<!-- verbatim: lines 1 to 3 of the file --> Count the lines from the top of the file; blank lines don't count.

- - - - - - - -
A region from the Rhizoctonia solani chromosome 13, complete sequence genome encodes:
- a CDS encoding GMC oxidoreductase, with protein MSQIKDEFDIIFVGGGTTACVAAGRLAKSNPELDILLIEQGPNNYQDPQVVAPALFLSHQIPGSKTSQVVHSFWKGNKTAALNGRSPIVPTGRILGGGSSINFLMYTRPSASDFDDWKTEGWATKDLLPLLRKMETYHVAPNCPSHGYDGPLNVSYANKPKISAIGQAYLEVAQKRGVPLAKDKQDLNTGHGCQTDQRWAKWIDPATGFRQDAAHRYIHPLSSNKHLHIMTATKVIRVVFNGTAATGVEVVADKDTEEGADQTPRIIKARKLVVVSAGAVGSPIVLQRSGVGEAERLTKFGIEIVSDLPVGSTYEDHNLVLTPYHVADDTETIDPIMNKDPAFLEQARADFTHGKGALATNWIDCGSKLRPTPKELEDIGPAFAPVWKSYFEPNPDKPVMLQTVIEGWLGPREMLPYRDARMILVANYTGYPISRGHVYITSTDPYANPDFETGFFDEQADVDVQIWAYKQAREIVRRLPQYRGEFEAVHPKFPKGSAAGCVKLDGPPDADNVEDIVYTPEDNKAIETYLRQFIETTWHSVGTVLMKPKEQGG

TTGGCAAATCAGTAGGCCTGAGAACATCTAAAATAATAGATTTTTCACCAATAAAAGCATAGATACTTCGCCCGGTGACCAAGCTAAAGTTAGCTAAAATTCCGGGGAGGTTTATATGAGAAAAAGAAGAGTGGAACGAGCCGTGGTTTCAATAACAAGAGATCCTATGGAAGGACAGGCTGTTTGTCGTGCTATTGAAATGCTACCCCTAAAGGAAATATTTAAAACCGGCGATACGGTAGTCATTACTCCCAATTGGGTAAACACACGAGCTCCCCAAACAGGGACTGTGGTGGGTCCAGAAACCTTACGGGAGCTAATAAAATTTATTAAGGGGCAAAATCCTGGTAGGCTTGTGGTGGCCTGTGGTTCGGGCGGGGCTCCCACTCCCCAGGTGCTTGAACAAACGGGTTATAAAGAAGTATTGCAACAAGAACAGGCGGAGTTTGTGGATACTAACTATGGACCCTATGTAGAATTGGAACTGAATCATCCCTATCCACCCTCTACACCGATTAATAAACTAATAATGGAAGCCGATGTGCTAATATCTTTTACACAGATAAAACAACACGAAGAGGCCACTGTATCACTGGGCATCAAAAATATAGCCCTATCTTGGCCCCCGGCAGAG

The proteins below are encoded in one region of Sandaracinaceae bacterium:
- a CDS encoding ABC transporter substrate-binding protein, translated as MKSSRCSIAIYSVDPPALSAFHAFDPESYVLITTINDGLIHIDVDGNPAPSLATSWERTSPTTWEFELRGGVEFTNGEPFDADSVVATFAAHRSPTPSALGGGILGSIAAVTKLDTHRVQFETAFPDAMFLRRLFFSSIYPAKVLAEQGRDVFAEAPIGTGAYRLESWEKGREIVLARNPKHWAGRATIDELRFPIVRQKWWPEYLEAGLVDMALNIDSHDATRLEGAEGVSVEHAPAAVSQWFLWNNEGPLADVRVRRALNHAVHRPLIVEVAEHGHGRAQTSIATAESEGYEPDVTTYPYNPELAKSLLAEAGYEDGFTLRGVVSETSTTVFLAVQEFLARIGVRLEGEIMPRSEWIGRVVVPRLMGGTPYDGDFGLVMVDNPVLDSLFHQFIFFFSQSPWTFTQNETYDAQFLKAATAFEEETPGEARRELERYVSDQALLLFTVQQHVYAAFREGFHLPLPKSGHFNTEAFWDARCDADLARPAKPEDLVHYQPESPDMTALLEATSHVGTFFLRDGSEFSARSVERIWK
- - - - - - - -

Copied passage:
A region from the Rhizoctonia solani chromosome 13, complete sequence genome encodes:
- a CDS encoding GMC oxidoreductase, with protein MSQIKDEFDIIFVGGGTTACVAAGRLAKSNPELDILLIEQGPNNYQDPQVVAPALFLSHQIPGSKTSQVVHSFWKGNKTAALNGRSPIVPTGRILGGGSSINFLMYTRPSASDFDDWKTEGWATKDLLPLLRKMETYHVAPNCPSHGYDGPLNVSYANKPKISAIGQAYLEVAQKRGVPLAKDKQDLNTGHGCQTDQRWAKWIDPATGFRQDAAHRYIHPLSSNKHLHIMTATKVIRVVFNGTAATGVEVVADKDTEEGADQTPRIIKARKLVVVSAGAVGSPIVLQRSGVGEAERLTKFGIEIVSDLPVGSTYEDHNLVLTPYHVADDTETIDPIMNKDPAFLEQARADFTHGKGALATNWIDCGSKLRPTPKELEDIGPAFAPVWKSYFEPNPDKPVMLQTVIEGWLGPREMLPYRDARMILVANYTGYPISRGHVYITSTDPYANPDFETGFFDEQADVDVQIWAYKQAREIVRRLPQYRGEFEAVHPKFPKGSAAGCVKLDGPPDADNVEDIVYTPEDNKAIETYLRQFIETTWHSVGTVLMKPKEQGG

TTGGCAAATCAGTAGGCCTGAGAACATCTAAAATAATAGATTTTTCACCAATAAAAGCATAGATACTTCGCCCGGTGACCAAGCTAAAGTTAGCTAAAATTCCGGGGAGGTTTATATGAGAAAAAGAAGAGTGGAACGAGCCGTGGTTTCAATAACAAGAGATCCTATGGAAGGACAGGCTGTTTGTCGTGCTATTGAAATGCTACCCCTAAAGGAAATATTTAAAACCGGCGATACGGTAGTCATTACTCCCAATTGGGTAAACACACGAGCTCCCCAAACAGGGACTGTGGTGGGTCCAGAAACCTTACGGGAGCTAATAAAATTTATTAAGGGGCAAAATCCTGGTAGGCTTGTGGTGGCCTGTGGTTCGGGCGGGGCTCCCACTCCCCAGGTGCTTGAACAAACGGGTTATAAAGAAGTATTGCAACAAGAACAGGCGGAGTTTGTGGATACTAACTATGGACCCTATGTAGAATTGGAACTGAATCATCCCTATCCACCCTCTACACCGATTAATAAACTAATAATGGAAGCCGATGTGCTAATATCTTTTACACAGATAAAACAACACGAAGAGGCCACTGTATCACTGGGCATCAAAAATATAGCCCTATCTTGGCCCCCGGCAGAG